9. You’re not afraid to ask for help.

    Just like listening to advice from a variety of people, successful business owners aren’t afraid to ask for help. Just because you’re branching out on your own and being in charge doesn’t mean you have to do it all alone. Ask for help from your family or your employees if you need it, whether it’s physical help or just emotional support. Ask fellow business owners for advice if you need a push to stay positive. The more connected you are with those around you, the more help you’ll find.

    10. You’re able to complete things.

    Business owners have to step up and complete everything that’s on their plates. You can’t only do the easy tasks, or the ones that can be done quickly. If certain projects seem too daunting, divide them into smaller tasks that seem more manageable. Tackle your To Do list and make sure you complete all that needs to be done, or else your business will suffer.

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    11. You don’t procrastinate.

    When you’re your own boss, you can’t put things off. There’s no one higher up than you to take care of the important things, and no one below you to shove the boring tasks off on. You have to do it all yourself, and you have to be able to do it in a timely manner. The longer you put things off, the harder it is to do them; when you own your own business, this might make the difference between landing a major client and losing a job bid completely.

    12. You’re excited about what you do.

    Excitement is crucial when you’re your own boss, because you don’t have anyone else to motivate you. You need to keep yourself positive by constantly having a drive and desire to get up and work every day. As soon as your excitement starts to falter, your business will suffer because you’re not putting in enough love and effort to keep it afloat.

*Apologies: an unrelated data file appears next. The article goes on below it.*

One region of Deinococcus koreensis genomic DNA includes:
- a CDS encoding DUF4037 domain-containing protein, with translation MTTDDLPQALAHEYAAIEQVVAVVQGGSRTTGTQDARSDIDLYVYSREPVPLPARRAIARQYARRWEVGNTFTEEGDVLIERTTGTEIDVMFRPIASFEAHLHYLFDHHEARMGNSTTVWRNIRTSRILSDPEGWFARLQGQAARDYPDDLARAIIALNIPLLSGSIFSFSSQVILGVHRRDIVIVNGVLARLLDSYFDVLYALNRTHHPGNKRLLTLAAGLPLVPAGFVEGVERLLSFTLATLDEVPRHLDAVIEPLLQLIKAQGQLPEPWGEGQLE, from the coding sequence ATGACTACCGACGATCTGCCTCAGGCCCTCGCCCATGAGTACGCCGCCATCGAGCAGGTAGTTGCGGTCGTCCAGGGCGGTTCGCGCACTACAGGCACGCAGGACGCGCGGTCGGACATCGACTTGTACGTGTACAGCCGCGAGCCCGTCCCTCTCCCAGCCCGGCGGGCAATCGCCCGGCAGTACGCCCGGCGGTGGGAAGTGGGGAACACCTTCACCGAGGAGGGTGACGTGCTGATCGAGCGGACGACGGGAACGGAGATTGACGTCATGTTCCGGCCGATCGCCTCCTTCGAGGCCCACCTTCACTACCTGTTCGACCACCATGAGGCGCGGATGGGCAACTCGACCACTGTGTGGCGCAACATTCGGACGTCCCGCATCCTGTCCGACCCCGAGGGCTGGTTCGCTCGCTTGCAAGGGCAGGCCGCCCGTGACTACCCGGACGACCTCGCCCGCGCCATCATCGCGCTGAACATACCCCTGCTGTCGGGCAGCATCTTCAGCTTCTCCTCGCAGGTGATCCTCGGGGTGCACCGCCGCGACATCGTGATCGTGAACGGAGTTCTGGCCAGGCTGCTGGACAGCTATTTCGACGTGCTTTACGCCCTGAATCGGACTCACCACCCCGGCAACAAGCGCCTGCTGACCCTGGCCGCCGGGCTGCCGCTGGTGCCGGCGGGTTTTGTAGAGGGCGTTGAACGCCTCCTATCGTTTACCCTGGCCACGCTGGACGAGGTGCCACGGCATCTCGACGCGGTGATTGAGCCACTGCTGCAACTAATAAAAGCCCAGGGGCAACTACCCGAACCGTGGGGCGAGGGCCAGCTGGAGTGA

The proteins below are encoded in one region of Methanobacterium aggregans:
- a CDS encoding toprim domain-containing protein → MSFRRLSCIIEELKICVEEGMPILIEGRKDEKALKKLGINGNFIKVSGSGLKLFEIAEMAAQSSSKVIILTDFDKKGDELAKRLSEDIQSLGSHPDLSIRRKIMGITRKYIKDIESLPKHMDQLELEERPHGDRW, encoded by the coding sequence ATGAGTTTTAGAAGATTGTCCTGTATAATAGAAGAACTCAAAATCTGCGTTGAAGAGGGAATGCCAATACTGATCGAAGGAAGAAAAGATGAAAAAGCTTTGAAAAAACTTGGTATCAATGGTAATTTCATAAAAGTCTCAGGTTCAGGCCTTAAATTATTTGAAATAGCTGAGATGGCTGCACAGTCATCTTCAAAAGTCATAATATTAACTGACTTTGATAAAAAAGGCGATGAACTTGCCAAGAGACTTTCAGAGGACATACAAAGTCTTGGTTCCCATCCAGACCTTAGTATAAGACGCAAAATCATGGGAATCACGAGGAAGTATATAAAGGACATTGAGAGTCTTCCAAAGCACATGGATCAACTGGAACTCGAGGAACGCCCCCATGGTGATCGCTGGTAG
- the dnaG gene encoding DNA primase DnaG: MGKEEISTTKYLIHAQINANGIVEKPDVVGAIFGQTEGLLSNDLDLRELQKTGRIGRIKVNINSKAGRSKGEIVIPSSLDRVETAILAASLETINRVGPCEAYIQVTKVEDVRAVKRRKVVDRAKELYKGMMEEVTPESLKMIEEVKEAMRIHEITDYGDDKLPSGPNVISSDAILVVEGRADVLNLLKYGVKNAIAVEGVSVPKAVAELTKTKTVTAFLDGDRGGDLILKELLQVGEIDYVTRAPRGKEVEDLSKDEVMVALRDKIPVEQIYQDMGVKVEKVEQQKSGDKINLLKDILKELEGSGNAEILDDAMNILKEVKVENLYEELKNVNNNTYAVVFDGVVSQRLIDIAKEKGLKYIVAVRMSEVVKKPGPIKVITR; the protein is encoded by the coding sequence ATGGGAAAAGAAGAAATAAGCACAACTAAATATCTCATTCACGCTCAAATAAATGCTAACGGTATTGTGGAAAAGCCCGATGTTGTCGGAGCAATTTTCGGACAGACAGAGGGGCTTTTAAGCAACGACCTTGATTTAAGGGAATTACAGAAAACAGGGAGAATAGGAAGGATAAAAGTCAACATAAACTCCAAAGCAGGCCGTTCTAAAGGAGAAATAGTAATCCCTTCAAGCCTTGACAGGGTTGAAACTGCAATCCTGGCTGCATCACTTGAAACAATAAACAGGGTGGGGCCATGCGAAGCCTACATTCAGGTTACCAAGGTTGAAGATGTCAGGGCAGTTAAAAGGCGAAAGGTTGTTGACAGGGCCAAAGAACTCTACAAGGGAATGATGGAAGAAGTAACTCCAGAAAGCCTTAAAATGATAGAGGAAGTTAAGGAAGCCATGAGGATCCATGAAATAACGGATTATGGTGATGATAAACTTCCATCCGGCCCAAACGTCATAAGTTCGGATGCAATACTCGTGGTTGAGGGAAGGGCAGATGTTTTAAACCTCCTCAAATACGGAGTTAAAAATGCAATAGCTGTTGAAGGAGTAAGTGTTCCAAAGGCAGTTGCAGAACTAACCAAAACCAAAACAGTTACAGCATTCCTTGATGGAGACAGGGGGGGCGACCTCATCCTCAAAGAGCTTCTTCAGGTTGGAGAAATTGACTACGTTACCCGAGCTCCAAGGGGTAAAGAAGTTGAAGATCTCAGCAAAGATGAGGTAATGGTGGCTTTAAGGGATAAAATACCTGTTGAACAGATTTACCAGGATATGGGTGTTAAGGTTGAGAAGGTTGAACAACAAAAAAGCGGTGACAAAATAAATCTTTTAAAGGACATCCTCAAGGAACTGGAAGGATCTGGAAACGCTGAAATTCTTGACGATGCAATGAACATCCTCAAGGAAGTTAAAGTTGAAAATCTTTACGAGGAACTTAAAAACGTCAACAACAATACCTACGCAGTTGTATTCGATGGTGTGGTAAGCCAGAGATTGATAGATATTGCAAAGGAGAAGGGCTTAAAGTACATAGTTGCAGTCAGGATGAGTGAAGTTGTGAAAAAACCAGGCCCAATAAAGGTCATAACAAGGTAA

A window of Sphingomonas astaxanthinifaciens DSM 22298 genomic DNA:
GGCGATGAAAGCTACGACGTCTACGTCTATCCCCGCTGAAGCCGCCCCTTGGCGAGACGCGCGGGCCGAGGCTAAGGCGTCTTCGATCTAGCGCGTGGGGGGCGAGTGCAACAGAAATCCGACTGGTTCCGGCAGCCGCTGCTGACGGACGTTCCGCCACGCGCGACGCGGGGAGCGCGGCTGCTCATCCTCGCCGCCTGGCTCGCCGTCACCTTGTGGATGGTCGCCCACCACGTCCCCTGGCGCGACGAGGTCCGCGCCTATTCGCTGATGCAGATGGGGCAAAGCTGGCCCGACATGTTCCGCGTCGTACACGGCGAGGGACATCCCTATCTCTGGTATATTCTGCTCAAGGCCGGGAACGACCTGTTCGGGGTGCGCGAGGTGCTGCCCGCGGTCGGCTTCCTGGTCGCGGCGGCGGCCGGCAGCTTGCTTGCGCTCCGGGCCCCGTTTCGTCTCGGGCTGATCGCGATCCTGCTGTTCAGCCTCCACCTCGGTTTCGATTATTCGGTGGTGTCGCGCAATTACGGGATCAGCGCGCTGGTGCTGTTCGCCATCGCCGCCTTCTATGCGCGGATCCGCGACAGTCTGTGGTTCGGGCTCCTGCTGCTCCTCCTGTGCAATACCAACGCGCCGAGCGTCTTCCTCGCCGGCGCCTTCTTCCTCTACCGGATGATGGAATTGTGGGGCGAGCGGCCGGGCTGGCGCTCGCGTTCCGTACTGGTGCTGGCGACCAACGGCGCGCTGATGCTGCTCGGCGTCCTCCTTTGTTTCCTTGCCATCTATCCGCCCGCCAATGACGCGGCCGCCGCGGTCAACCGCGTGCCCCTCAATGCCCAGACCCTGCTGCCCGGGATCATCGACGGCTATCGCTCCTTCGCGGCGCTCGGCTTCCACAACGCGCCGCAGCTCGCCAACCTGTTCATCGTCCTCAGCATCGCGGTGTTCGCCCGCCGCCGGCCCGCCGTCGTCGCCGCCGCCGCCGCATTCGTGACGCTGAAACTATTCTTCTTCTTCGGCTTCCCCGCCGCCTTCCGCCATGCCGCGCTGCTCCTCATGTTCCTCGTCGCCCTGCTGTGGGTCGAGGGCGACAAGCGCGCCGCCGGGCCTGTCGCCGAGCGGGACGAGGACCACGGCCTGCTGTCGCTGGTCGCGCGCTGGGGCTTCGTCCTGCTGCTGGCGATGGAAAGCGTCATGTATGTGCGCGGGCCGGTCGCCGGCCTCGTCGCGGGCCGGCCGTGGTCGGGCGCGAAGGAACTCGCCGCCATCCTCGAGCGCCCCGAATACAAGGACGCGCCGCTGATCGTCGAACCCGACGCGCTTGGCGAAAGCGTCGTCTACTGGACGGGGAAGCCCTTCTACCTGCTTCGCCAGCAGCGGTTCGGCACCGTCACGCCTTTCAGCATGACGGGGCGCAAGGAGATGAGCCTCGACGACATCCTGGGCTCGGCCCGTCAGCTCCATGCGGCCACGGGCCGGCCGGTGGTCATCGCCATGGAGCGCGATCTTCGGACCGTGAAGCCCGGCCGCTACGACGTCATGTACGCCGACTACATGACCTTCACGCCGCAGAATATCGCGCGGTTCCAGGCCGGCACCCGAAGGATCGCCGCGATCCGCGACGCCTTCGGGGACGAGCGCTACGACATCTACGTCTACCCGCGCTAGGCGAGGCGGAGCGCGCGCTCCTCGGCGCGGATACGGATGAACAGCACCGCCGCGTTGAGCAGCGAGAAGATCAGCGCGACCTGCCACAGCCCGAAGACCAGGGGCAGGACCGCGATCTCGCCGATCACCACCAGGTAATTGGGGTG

13. You use your imagination.

    Business owners are innovative; they stay on top of their game and use their imaginations to brainstorm anything from business names and logos to marketing ideas and ways to reach out into the community and stay fresh. You can’t depend on hiring outside help to implement all of this – it’s your business, so you need to be the brains behind it! Your imagination runs nonstop and you never toss out an idea because it seems ridiculous; good entrepreneurs will give anything a try, because you never know what will work!

    14. You’re a social person.

    Being your own boss or working by yourself can seem like a lonely endeavor, but in reality you need to be a social person. Business owners have to network way more than people who are employees within a larger company. Entrepreneurs have to reach out into the community and see what is needed and what they can do to make their business important. They can’t just stay faceless behind a computer, they need to socialize with their customers and clients and have good people skills.

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    15. You like to give back.

    Entrepreneurs can’t be selfish and successful — you have to give back! So many small businesses donate a portion of their profits to charity these days that it really sticks out when they don’t. Giving back doesn’t have to be limited to financial giving, though. Entrepreneurs who volunteer or give motivational speeches at schools are also giving people, and don’t mind donating their time and knowledge to such appointments.

    Do you fit these characteristics? If so, get out there and make it work!

    Featured photo credit: the UMF via flickr.com

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    Last Updated on May 22, 2019

    The Pomodoro Technique: Is It Right for You to Boost Productivity?

    The Pomodoro Technique: Is It Right for You to Boost Productivity?

    If you spend any time at all researching life hacks, you’ve probably heard of the famous Pomodoro Technique.

    Created in the 1980s by Francesco Cirillo, the Pomodoro Technique is one of the more popular time management life hacks used today. But this method isn’t for everyone, and for every person who is a passionate adherent of the system, there is another person who is critical of the results.

    Is the Pomodoro Technique right for you? It’s a matter of personal preference. But if you are curious about the benefits of using the technique, this article will break down the basic information you will need to decide if this technique is worth trying out.

    What is the Pomodoro Technique?

    The Pomodoro Technique is a time management philosophy that aims to provide the user with maximum focus and creative freshness, thereby allowing them to complete projects faster with less mental fatigue.

    The process is simple: